Agricultural Costa Rica

Costa Rica’s economic structure is based mainly on tourism, agriculture and the export of electronic equipment and services.

The country’s name comes from the relative prosperity acquired over time with the cultivation of coffee and bananas. The United Fruit Company, an American firm, was established in the country at the end of the 19th century and was influential in the construction of trading ports such as Quepos and Golfito, both very important for the banana trade.

Costa Rica continues to be basically agricultural, despite the industrial development that began in the early 1960s and tourism. In an effort to achieve a diversified economy, greater emphasis has been given to livestock production. The economy of Costa Rica is quite stable and depends essentially on tourism and the export of agricultural and electronic products. The tourism sector generated revenues of 470 million dollars in 2018.

More than 10% of the territory of Costa Rica is cultivated. Except for the banana plantations, which are located in large areas of the coast, mainly the Caribbean, most of the agricultural properties are small. Coffee, which due to its excellent quality, is one of the country’s most valued products is grown mainly in the Central Plateau.

The inflation rate was around 22.5% in 1995, then it fell substantially to 11.1% in 1997. In 2005 it was 12 %, 13.9% in 2008 and it reached 4.05%. In 2009 it rose again to 5.58%. In i2010 it ranged between 3 and 5%, between 2011 and 2013, closing in 2014 at 5.13%. In 2015, the country experienced deflation for the first time in 40 years, which at the end of the year was 0.83%. It began to recover in 2016 when it closed with an inflation of 0.77%. In 2017, the indicators reached 2.57% and according to the Central Bank of Costa Rica, a similar index was expected for 2018.

Costa Rica’s Joe: the best in the world.

Tico coffee is a whole culture, with a tradition built by centuries of painstaking dedication to detail, from the selection of seeds to the way to serve and accompany it at the table. Coffee plays a part in almost all facets of Costa Rica’s’ collective imagination and their way of understanding life. For almost two centuries it was the main source of family income and national currency. It is currently recognized as a global standard for the quality of gourmet coffee and it was placed under a Protected Geographical Indication (PGI) that includes all coffees produced in Costa Rican territory, as well as a Protected Designation of Origin (PDO) that specifically covers Tarrazú coffee, produced in the Valley of the Saints, South of the San José Province .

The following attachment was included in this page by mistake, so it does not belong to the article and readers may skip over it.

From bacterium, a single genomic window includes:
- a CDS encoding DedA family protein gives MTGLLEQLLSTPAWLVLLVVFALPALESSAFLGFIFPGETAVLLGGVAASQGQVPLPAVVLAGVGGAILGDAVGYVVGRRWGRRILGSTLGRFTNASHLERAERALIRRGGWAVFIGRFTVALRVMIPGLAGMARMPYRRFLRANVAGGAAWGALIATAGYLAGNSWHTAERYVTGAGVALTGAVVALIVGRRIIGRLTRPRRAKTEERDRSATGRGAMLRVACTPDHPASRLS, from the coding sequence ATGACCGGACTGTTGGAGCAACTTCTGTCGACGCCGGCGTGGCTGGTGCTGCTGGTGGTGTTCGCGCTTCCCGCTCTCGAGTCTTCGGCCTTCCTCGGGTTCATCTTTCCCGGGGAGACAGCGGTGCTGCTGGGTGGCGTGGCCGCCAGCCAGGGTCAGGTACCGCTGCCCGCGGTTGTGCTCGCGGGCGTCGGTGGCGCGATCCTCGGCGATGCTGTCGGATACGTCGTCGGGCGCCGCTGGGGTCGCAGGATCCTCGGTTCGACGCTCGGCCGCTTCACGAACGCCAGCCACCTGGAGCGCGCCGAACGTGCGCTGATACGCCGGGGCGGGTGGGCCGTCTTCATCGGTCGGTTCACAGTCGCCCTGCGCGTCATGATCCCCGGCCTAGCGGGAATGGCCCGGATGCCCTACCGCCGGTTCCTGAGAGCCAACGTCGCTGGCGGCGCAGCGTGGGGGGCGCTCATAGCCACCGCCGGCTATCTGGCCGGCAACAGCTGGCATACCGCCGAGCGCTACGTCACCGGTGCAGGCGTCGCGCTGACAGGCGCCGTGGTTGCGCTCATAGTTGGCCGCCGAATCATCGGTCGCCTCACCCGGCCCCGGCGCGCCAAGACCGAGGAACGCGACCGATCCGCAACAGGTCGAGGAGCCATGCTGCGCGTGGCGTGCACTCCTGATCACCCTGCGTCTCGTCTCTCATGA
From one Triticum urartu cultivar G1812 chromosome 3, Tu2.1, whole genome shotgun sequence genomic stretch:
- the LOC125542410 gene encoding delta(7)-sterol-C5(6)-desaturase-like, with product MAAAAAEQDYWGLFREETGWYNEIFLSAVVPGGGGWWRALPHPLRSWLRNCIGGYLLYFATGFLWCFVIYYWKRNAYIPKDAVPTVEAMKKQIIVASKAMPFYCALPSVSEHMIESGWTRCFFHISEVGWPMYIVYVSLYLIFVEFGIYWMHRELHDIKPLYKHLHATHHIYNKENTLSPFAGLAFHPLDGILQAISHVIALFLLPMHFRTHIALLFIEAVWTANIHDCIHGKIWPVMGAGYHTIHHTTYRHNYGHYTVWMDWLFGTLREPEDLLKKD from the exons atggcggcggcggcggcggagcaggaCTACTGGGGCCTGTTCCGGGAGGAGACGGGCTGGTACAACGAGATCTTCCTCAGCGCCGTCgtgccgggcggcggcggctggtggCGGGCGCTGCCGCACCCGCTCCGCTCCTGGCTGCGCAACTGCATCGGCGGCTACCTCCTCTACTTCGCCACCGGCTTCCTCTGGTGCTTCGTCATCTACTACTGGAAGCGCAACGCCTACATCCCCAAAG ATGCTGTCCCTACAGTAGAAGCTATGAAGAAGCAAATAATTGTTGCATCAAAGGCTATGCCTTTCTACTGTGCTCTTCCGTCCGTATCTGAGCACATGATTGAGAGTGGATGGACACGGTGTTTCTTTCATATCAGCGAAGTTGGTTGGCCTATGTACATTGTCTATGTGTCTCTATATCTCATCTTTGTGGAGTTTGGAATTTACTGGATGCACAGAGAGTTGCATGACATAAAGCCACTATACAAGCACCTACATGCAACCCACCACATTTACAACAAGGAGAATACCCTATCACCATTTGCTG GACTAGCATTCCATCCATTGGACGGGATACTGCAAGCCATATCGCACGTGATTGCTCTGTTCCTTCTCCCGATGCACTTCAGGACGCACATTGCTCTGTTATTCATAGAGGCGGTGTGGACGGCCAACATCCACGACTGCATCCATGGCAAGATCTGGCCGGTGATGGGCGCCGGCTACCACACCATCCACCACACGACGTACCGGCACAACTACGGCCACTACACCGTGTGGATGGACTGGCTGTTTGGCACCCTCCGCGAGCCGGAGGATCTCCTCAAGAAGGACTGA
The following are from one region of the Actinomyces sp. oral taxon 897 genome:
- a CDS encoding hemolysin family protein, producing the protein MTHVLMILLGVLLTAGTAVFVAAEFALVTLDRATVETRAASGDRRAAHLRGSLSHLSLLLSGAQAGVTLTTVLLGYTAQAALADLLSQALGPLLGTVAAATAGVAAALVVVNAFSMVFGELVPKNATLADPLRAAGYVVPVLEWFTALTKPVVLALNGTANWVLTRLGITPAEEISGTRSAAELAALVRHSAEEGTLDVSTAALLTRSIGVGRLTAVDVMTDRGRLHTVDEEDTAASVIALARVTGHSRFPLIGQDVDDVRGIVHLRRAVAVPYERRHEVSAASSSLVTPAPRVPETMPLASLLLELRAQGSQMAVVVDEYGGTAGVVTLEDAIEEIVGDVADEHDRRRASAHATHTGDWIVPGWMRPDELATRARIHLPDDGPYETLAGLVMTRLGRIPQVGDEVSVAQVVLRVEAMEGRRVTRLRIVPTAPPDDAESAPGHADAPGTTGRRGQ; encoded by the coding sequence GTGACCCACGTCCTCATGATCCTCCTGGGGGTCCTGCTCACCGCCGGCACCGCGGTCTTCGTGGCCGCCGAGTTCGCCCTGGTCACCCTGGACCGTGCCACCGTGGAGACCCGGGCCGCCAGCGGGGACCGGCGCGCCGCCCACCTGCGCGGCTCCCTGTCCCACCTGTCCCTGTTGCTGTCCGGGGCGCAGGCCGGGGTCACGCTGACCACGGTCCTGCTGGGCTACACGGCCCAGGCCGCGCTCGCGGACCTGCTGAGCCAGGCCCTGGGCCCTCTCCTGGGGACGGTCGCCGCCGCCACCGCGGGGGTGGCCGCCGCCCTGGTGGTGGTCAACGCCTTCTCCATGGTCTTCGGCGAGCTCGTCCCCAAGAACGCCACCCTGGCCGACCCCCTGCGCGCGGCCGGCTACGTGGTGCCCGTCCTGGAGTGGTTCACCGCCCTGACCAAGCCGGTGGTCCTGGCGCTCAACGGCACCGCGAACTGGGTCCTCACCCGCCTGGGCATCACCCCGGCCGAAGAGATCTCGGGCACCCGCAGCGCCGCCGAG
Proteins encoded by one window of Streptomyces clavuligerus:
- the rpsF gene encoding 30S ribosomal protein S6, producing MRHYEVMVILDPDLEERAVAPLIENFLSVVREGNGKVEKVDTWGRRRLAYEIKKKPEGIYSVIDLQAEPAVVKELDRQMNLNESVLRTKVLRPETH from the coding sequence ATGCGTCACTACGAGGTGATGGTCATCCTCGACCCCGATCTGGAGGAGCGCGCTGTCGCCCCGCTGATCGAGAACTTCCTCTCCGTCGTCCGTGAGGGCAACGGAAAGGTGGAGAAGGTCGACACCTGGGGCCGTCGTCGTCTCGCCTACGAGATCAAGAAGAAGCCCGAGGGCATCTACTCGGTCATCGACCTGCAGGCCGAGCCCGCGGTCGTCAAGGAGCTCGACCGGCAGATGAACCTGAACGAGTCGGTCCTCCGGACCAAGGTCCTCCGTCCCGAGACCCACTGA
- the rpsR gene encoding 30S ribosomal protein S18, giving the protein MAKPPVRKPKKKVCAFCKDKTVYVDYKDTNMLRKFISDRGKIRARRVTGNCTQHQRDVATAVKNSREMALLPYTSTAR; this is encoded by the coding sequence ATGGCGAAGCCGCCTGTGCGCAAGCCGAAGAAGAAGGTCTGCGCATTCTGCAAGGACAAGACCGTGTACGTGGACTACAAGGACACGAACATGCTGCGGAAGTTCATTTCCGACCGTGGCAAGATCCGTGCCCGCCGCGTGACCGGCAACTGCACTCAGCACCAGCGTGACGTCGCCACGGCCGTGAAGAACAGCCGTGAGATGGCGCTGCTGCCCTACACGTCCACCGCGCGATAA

It is widely acknowledged that the first coffee seeds were brought in from the Antilles around 1776. On October 12, 1820, the ship Our Lady carried the first exported coffee from the Port of Puntarenas to El Perico in Panama. It was the first quintal (center) of “Café de Costa Rica”

Father Feliz Velarde has come down in History as the first coffee grower. In 1816 in his testament, he mentions that he owns a plot planted with coffee and, according to tradition, he distributed seeds among the neighbors, inviting them to plant them. In the decade from 1830-1840. Mariano Montealegre is considered the main promoter of the crop.

Top Places to Find the Best Cup of Joe in Costa Rica

Also, the first two Heads of State Juan Mora Fernández and Braulio Carrillo gave their support to the development of the coffee Industry. They saw a product capable of generating economic growth that would benefit the Costa Rican society. The projection in the production of coffee in the following years made it the product that allowed Costa Rica’s economic development.

This development continued in 1832, when Mr. Jorge Stiepel, a German merchant, resident in Costa Rica, exported the first coffee export to Chile, where it was bought by European merchants, who re-exported it to London under the name of Chilean Coffee of Valparaíso.

Over the years it has been asserted that Captain William Le Lacheur opened the direct coffee trade with the English ports and in 1843 he made the London-Puntarenas trip on the Monarch ship to transport a cargo of 5,505 quintals of Costa Rican coffee. It was that first shipment which marked the success of the Costa Rican coffee trade with England. It would expand equally in France through Mr. Hippolyte Tournón.